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dougDoug was born in Vancouver, Washington in 1944 and raised on the outskirts of Portland, with easy access to the Columbia River Gorge and the Cascade Range. From junior high school he was an ardent backpacker and climber with the local mountaineering club and taught in their climbing school.


After time at three other colleges and universities, Doug found his vocation at the School of Natural Resources, where he earned his bachelor of science degree in forestry in 1966. A trip to the wilderness of Isle Royale National Park in Lake superior changed his life; he found himself testifying the National Park Service's field hearing on their inadequate preliminary wilderness recommendation for the park, met a mentor from The Wilderness Society, and never looked back. He remained in Ann Arbor for four more years to research his master's thesis on the “Origins and Legislative Strategy of Drafting the Wilderness Bill, 1930 to 1956”, then moved to Washington to workas a lobbyist for The Wilderness Society.

On the basis of his academic research and his own practical experience, Doug wrote and “The Enduring Wilderness: Protecting Our Natural Heritage Through the Wilderness Act” [link] and ”Our Wilderness: America's Common Ground” [link], both published by Fulcrum Books. He serves on the board of The Wilderness Land Trust [link] and chairs the board of the National Wilderness Stewardship Alliance [link].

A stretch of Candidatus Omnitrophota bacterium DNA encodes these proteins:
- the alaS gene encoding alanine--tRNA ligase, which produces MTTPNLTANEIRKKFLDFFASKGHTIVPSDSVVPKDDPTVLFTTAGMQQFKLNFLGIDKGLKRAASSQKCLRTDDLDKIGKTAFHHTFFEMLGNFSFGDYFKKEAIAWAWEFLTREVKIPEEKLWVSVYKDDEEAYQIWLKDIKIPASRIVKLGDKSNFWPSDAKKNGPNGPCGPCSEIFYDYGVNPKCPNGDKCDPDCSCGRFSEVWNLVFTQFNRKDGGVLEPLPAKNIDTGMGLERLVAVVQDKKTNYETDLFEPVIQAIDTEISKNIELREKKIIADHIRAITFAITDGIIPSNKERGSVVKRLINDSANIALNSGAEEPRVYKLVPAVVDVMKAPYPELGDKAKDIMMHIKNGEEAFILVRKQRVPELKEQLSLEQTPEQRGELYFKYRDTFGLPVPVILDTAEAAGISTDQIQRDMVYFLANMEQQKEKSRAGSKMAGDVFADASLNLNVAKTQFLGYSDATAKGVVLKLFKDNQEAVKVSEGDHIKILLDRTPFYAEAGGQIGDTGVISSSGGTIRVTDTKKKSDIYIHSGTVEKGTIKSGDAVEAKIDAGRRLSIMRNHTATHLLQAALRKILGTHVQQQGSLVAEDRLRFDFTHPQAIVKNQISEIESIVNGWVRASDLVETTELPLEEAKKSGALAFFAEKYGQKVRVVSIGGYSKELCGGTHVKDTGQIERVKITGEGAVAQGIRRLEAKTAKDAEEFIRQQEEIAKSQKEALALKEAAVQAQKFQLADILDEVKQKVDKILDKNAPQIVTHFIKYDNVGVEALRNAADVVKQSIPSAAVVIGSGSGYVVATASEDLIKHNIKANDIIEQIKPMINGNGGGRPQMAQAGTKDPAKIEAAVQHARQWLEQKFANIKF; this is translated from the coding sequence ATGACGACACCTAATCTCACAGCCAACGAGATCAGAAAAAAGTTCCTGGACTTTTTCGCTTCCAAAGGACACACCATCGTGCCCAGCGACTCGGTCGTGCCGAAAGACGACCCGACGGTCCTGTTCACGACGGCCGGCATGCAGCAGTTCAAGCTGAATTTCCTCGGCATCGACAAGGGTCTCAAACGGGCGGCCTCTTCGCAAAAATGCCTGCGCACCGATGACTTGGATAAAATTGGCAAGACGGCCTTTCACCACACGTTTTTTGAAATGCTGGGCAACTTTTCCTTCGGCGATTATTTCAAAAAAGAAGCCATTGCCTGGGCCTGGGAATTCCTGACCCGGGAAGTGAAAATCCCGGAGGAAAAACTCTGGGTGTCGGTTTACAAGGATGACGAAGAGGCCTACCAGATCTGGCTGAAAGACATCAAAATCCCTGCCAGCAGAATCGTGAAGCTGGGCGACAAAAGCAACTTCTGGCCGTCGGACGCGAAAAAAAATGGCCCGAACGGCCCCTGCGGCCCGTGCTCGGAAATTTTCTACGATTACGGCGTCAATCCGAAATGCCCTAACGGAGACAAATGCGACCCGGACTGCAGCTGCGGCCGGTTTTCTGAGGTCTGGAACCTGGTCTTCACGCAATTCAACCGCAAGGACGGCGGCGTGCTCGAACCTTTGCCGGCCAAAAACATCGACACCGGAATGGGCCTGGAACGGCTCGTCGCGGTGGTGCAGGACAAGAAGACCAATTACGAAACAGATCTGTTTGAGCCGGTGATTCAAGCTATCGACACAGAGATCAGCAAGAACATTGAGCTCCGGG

Doug and his former wife met as lobbyists working on the Alaska National Interest Lands Conservation Act. They honeymooned on a 330-mile canoe trip down the Noatak River through the Gates of the Arctic National Park and Preserve and the Noatak National Preserve to the Bering Sea. They are the parents of two daughters now in their late 20s. When their girls were younger, Doug took a time away from his wilderness work so they could be raised in a green and safe setting on San Juan Island in Puget Sound, where he managed the local community theater and the local environmental group.

In 1997 the Sierra Club presented him its highest honor, the John Muir Award.

Doug says that he was extraordinarily fortunate to come into the wilderness movement at a time when the staffs of the national organizations were tiny and the lobbying demands so great that he became a frontline wilderness lobbyist from day one. "To work with champions of the Wilderness Act itself, in the advocacy groups and on the Hill, was the greatest privilege of my life. To become close friends with Senator Frank Church (D-ID) and Congressman John P. Saylor (R-PA), two of the leading champions of the law, and for Rep. Morris K. “Mo” Udall (D-AZ) gave me insights into their work and philosophies that I feel it is my duty to pass along to younger people through my writing and talks as a stimulus for their work."